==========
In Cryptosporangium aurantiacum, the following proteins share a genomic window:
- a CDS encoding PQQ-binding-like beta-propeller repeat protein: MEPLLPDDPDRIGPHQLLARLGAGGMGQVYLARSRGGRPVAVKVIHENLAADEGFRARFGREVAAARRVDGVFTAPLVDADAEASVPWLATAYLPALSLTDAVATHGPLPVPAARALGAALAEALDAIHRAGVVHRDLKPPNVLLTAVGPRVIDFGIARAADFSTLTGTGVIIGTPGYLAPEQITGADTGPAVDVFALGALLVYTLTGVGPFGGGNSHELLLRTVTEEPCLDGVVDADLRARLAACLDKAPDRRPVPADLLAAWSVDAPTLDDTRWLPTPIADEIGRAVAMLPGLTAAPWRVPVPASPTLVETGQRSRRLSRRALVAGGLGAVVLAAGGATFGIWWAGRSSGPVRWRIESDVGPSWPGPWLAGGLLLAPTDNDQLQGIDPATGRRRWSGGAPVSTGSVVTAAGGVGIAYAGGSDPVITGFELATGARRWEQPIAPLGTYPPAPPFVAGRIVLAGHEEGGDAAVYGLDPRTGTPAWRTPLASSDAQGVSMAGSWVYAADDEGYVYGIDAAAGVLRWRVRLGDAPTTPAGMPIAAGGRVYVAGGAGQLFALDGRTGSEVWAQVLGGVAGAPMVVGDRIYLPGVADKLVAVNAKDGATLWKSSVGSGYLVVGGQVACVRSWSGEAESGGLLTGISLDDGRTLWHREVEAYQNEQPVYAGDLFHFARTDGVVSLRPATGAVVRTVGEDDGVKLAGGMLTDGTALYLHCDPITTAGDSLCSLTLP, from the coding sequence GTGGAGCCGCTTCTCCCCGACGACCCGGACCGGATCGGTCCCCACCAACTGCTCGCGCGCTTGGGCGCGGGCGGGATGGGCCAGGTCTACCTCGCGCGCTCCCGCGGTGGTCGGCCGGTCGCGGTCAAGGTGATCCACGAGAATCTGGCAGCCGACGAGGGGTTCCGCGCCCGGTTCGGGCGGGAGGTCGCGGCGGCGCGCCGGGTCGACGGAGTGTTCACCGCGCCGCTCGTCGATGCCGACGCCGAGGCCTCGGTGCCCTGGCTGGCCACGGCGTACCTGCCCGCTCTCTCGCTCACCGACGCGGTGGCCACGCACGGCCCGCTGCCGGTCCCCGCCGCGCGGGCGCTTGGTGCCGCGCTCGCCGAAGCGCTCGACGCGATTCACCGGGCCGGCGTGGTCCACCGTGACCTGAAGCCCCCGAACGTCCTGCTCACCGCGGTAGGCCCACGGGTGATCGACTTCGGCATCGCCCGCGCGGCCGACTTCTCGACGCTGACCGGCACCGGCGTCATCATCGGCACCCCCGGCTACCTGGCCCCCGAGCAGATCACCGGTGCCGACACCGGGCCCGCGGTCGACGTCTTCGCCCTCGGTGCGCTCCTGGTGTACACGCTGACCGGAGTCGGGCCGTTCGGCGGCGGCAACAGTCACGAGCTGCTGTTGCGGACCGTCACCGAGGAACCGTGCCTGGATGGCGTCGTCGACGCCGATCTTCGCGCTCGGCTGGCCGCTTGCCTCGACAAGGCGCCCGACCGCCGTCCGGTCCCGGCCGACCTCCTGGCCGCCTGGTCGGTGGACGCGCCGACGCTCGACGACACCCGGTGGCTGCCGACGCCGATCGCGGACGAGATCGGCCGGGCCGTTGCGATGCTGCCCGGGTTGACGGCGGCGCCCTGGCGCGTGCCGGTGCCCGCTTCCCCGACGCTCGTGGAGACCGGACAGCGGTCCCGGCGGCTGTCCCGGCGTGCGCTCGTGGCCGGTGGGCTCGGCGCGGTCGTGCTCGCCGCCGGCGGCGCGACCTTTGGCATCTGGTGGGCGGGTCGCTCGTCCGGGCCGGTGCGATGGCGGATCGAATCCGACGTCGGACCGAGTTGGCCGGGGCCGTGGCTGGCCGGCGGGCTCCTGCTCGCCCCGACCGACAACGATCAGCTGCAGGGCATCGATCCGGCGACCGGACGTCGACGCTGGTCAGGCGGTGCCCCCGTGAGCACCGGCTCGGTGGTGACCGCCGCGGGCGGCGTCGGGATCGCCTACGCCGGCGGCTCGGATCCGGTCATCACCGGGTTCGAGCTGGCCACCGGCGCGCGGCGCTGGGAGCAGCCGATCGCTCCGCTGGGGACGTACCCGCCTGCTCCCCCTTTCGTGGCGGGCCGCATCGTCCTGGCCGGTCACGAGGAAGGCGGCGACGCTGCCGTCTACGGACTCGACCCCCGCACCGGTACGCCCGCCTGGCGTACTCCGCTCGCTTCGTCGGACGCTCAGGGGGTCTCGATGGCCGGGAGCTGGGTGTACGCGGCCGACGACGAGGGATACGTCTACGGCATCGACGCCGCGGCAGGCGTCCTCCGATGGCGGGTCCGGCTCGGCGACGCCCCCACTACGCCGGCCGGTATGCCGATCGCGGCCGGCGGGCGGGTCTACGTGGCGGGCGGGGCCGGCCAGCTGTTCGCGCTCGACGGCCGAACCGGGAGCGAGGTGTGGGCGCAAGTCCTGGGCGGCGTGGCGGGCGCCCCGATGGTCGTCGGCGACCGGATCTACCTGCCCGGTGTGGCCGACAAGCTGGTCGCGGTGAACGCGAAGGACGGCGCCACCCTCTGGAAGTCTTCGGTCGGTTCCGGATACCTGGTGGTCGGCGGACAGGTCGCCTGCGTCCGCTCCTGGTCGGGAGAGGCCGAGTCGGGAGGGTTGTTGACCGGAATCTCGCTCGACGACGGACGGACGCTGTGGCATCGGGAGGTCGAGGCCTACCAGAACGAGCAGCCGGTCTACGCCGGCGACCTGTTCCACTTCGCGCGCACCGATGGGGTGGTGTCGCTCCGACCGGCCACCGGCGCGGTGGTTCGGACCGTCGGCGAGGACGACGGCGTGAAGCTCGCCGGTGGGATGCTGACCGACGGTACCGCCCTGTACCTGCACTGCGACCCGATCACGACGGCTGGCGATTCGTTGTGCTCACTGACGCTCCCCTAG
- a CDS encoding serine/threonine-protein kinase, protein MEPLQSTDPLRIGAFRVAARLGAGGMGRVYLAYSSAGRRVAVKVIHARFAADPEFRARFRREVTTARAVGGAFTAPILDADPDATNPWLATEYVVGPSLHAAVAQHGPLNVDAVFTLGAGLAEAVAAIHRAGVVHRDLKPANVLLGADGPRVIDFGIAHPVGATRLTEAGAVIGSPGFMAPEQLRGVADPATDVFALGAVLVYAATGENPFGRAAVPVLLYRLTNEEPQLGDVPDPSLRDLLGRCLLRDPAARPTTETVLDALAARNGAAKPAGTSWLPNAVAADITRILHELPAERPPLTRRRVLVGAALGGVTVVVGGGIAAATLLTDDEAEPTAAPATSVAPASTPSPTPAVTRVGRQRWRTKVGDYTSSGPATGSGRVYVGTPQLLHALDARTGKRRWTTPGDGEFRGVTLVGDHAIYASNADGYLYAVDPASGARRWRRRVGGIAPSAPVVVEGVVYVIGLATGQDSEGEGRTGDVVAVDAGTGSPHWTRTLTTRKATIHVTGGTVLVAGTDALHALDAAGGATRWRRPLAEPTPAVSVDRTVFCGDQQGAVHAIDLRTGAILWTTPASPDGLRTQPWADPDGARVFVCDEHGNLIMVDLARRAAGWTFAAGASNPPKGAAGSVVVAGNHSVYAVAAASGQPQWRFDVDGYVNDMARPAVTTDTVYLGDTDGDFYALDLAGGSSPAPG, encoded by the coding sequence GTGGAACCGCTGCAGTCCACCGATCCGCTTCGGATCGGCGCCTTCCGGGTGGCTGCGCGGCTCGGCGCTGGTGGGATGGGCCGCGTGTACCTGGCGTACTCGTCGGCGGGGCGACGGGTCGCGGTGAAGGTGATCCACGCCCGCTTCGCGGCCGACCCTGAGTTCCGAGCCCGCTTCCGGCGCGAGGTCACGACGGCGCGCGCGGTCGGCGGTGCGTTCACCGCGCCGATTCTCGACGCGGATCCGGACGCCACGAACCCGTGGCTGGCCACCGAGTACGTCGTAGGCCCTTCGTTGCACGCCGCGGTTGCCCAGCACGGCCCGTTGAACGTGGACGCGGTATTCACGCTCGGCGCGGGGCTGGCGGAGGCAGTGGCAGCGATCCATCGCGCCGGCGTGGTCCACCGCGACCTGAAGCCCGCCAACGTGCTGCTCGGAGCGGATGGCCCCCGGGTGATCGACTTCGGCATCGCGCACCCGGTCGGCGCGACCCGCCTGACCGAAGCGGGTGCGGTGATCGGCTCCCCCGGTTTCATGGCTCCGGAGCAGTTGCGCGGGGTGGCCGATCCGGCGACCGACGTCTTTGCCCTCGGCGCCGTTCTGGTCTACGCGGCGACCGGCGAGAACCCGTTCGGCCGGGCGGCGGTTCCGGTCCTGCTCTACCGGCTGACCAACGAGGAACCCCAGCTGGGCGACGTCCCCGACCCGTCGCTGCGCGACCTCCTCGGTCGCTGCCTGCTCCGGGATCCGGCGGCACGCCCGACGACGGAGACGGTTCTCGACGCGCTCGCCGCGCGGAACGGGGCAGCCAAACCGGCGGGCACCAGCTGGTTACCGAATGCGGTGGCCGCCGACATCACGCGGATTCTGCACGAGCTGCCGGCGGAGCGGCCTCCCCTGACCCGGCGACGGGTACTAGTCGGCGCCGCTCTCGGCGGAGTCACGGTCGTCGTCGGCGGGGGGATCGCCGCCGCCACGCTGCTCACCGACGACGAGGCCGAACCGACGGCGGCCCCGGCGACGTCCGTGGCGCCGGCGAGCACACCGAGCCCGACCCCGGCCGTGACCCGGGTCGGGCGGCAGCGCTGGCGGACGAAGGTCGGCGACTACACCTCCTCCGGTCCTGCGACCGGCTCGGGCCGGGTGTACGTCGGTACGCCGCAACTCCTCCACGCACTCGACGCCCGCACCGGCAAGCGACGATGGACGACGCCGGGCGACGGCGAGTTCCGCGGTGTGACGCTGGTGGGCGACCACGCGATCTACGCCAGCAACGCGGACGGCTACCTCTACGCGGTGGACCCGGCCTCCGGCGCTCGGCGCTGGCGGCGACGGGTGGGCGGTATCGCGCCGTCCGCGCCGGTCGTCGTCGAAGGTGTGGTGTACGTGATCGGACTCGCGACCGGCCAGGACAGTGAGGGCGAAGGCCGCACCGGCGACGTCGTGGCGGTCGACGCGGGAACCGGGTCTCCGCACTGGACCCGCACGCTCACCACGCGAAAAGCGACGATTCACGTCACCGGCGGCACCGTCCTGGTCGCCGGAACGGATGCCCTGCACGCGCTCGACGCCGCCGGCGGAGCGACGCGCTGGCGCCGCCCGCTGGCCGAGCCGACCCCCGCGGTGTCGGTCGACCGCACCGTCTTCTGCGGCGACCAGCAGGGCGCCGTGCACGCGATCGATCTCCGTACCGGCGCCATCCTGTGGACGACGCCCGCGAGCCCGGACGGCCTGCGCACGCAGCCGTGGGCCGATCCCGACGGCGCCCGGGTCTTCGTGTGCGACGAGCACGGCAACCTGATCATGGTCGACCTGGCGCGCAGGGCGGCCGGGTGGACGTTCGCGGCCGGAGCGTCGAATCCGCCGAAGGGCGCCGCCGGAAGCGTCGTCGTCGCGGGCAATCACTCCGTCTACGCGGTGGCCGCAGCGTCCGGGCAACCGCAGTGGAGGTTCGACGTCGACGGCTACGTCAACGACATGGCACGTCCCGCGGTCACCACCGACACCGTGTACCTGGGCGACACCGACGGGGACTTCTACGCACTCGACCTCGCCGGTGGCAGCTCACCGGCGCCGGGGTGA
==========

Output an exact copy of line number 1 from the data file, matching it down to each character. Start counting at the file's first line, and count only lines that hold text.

In Cryptosporangium aurantiacum, the following proteins share a genomic window: